RealVNC Raspberry Pi Prize Finalist Zohar Stephan Shalev: Guitarobot

Six finalists were named for the 2023 RealVNC Raspberry Pi Prize on the 25th of September. Before announcing the winner on November 6th, each finalist and their solution will be profiled here on the RealVNC Blog. Our sixth finalist is Zohar Stephan Shalev, who, along with his classmate Ilya Kuntsevych, created a robot which reads printed sheet music and plays a guitar.

GuitarobotZohar Stephan Shalev (Israel)

Additional team member: Ilya Kuntsevych

The Guitarobot combines a Raspberry Pi computer, 30 servo motors, visual processing and machine learning software and a conventional guitar to produce a musical instrument that can read and play music on command. RealVNC is used to connect Guitarobot to the server where the machine learning computations take place.

In addition to reading music written in the guitar tabs format, Guitarobot can also play songs from a library of music stored in memory, or by an operator sending commands directly from a keyboard (via RealVNC Connect)

Guitarobot was created by Zohar and Ilya as their final electronics project before graduating high school last Spring.

Two students create a robot guitarist

For the final project of their high school electronics course, Zohar and Ilya were looking for an idea that would both impress their teachers and be an entertaining challenge. At the suggestion of Zohar’s father, they decided to create a self-playing guitar.

After struggling with an initial design that kept running into problems, the pair discovered a YouTube video that set them on the right course. It featured a guitar played by motorized fingers, all controlled by 1980s Commodore 64 computer. They decided to take the concept of motorized fingers one enormous step forward by adding modern visual processing and machine learning: a self-playing guitar that could also read printed musical notation!

Zohar and Ilya were both guitar players themselves, so they understood the complexity of the task they had chosen. Early on they decided the Guitarobot would be powered by a Raspberry Pi computer. Besides keeping the costs down, they both already knew how to code in Python, the main language used for developing Raspberry Pi software.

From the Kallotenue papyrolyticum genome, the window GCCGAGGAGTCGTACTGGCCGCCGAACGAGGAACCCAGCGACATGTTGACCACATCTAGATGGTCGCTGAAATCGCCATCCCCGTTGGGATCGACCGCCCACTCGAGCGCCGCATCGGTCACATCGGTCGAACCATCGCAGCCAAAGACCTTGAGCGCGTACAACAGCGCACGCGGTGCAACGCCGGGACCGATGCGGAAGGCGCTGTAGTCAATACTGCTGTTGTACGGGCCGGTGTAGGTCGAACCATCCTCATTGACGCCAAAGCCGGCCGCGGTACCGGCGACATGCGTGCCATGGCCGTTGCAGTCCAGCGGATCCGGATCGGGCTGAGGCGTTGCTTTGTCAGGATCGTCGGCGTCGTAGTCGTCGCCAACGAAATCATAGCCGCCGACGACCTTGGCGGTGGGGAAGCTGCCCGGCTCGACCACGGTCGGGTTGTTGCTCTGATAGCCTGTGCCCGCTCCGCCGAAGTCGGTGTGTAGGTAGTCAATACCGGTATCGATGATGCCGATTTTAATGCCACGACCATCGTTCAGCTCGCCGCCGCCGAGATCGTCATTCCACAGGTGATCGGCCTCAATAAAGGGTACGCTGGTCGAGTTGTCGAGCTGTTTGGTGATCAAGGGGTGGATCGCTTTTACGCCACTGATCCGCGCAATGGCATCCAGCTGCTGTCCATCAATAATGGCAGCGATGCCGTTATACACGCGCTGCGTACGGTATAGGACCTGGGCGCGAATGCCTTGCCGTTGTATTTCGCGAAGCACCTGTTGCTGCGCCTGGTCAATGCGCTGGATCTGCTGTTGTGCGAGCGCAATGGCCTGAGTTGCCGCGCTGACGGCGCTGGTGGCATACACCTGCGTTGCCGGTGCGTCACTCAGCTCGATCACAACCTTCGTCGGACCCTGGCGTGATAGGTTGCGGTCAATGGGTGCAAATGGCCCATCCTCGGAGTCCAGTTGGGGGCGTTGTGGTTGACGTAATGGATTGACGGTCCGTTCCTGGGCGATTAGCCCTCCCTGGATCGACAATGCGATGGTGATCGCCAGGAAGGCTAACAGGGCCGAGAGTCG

To keep things relatively simple, they decided Guitarobot should read a type of musical notation called “tabs,” which is specifically used for guitar music and (crucially) is less complicated than conventional sheet music. Still, getting the machine learning algorithm to recognize the circles and numbers in the guitar tabs took many attempts before they could get it to work.

Their teachers were impressed. Zohar and Ilya passed their electronics project with flying colors, and both received the “Bagrut” certificate which will allow them to attend university in future.

Notes on Guitarobot

Guitarobot’s Raspberry Pi computer runs on custom-made software programmed in Python and controls a camera and 30 servo motors for holding down or plucking strings.

When the Raspberry Pi camera detects guitar tab notation, it sends an image of the notation to a nearby laptop computer using RealVNC Connect. The laptop then renders the image into code, using visual processing and machine learning. Once this is completed, the code is sent back to the Raspberry Pi, which it uses to control the servo motors to produce music.

Each new piece of music Guitarobot learns using this process is saved and can be played on command from memory. An operator can also play Guitarobot directly using a computer keyboard, also connected using RealVNC Connect.

Development of Guitarobot is currently on hold while the two pursue other goals. In the future, Zohar hopes to attend university in the UK or Australia and, if he gets the chance, would love to make the Guitarobot even better at reading and playing music.

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